Singles, EPs and downloads - April 2014
New releases from Seafieldroad, Jamie xx, Tuff Love and Michele Mininni reviewed
Seafieldroad – 'This Road Won’t Build Itself'
Confessedly wary of contributing to the perception that, in his words, the Scottish independence movement is ‘an army of sentimental nationalists’, Yes-voting musician and one third of Edinburgh trio Swimmer One Andrew Eaton-Lewis here contributes what’s possibly the first overt, contemporary protest song in favour of independence. An evocative piano ballad, its persistent, lullaby-like chorus of ‘this road won’t build itself’ is marked more by a sense of hopeful resignation about a task ahead than blind, chest-beating optimism, and he notes it could just as easily be about raising children. Kids, countries, they’re all the same.
Jamie xx – 'Sleep Sound'/'Girl'
(Young Turks) ●●●●
Mercury Prize-winner, Numbers alumnus and producer to the stars (Alicia Keys, for example), Jamie Smith – better known by the name of his band – returns here to solo production with a bright and shimmering lead track in ‘Sleep Sound’. It’s a ghostly type of two-step built quite uncannily on beats made from processed human vocals, a soundtrack to late urban nights that’s as weird as it is warm on the ears.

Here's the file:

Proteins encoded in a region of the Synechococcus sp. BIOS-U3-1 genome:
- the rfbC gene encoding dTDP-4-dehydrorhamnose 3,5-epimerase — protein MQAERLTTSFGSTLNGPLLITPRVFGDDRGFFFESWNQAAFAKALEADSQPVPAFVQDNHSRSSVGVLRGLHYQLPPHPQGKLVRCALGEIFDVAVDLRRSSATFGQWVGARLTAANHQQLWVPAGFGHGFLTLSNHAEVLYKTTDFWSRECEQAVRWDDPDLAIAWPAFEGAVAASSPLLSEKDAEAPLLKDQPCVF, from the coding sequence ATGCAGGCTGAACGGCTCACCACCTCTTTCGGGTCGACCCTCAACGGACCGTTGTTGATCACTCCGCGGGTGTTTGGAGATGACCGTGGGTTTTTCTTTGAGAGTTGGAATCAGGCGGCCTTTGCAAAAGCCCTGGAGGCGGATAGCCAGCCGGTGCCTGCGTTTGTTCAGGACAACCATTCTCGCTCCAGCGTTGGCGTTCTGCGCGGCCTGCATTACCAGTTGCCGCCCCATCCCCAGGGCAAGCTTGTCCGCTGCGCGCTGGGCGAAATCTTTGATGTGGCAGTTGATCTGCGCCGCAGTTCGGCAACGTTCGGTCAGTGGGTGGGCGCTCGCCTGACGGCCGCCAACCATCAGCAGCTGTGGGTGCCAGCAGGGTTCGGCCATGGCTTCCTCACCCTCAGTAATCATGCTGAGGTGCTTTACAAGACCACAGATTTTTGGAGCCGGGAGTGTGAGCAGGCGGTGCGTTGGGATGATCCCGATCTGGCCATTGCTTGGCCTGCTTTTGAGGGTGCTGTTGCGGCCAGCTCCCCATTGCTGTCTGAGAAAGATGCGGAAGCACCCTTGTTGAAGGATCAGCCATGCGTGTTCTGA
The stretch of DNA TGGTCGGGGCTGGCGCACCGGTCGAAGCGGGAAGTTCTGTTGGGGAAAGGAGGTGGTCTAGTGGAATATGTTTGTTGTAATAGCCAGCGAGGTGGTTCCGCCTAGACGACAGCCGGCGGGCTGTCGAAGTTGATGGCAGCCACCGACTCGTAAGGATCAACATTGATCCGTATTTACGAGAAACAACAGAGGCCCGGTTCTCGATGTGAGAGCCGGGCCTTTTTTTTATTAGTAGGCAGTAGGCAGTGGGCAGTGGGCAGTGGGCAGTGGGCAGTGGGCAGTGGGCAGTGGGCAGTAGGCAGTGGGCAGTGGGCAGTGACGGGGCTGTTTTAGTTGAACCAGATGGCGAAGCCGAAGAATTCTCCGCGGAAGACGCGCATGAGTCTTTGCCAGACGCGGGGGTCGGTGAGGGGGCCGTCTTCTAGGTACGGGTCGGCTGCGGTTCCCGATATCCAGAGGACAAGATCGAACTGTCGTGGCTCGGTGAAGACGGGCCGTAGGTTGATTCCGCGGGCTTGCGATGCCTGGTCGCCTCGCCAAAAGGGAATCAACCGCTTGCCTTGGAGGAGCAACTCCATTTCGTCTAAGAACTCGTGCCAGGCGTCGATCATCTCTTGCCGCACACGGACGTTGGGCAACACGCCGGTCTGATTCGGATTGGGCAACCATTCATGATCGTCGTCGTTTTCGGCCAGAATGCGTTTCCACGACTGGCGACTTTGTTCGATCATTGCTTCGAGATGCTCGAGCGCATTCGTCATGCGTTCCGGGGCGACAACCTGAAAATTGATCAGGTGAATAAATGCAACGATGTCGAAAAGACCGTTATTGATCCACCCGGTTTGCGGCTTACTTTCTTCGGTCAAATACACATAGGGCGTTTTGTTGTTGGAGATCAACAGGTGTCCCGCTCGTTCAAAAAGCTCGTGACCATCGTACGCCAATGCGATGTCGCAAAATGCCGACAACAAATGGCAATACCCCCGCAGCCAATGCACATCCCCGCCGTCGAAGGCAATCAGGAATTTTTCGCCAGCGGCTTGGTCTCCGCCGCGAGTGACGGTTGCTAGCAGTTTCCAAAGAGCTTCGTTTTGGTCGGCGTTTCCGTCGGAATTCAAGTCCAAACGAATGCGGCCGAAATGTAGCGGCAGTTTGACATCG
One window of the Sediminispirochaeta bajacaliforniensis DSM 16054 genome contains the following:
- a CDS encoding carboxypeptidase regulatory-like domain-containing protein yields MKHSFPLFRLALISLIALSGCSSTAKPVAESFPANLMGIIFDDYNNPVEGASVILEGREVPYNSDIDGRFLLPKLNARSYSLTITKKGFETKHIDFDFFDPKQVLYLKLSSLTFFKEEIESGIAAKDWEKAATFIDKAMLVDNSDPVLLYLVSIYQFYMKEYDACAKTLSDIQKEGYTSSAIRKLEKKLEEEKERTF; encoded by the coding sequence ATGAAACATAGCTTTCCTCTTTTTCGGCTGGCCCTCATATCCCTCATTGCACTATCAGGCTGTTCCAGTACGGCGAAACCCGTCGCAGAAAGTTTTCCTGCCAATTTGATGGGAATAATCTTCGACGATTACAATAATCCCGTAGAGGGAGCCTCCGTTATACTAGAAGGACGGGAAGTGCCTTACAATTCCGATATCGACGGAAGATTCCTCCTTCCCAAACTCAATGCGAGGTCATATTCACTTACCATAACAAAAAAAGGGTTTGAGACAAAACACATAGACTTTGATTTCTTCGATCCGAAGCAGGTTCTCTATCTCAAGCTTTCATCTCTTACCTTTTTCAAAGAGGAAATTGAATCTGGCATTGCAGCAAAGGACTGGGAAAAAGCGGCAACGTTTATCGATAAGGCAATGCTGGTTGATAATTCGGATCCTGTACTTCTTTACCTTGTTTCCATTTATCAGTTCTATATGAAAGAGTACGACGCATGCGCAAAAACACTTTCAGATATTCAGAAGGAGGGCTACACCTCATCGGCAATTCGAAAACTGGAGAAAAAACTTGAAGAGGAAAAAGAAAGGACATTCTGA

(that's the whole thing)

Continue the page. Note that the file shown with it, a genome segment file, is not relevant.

Tuff Love – 'Junk' EP
(Lost Map) ●●●
Good-value debut EP action here from Tuff Love, the latest (and in fact debut) signing for Pictish Trail’s Eigg-based label venture Lost Map. Over five low-slung, guitar-crunching tracks, the trio channel a fog of 80s and 90s alterna-indie icons, from Sonic Youth to Pavement and Throwing Muses – the latter particularly so, seeing as guitarist Julie Eisenstein and bassist Suse Bear share some thrillingly nonchalant harmonies.
Launched at the Old Hairdresser’s, Glasgow, Fri 2 May, with Trash Kit and a Pictish Trail vs Josie Long DJ set
Michele Mininni – 'Tupolev Love' EP
(Optimo Trax) ●●●
Housed on Optimo’s dancefloor-facing Trax label, it would be intriguing to see just which dancefloor Italy’s Michele Mininni might thrive upon. The title track of three here is a measured, insistent slice of futurist instrumental Italo which takes its time about things, while ‘Telekomdisco’ is an extended, harmonica-led edit that reminds of The Grid somehow. The latter Boot & Tax remix of the main song picks up the pace, but it’s still moody, slow-build material.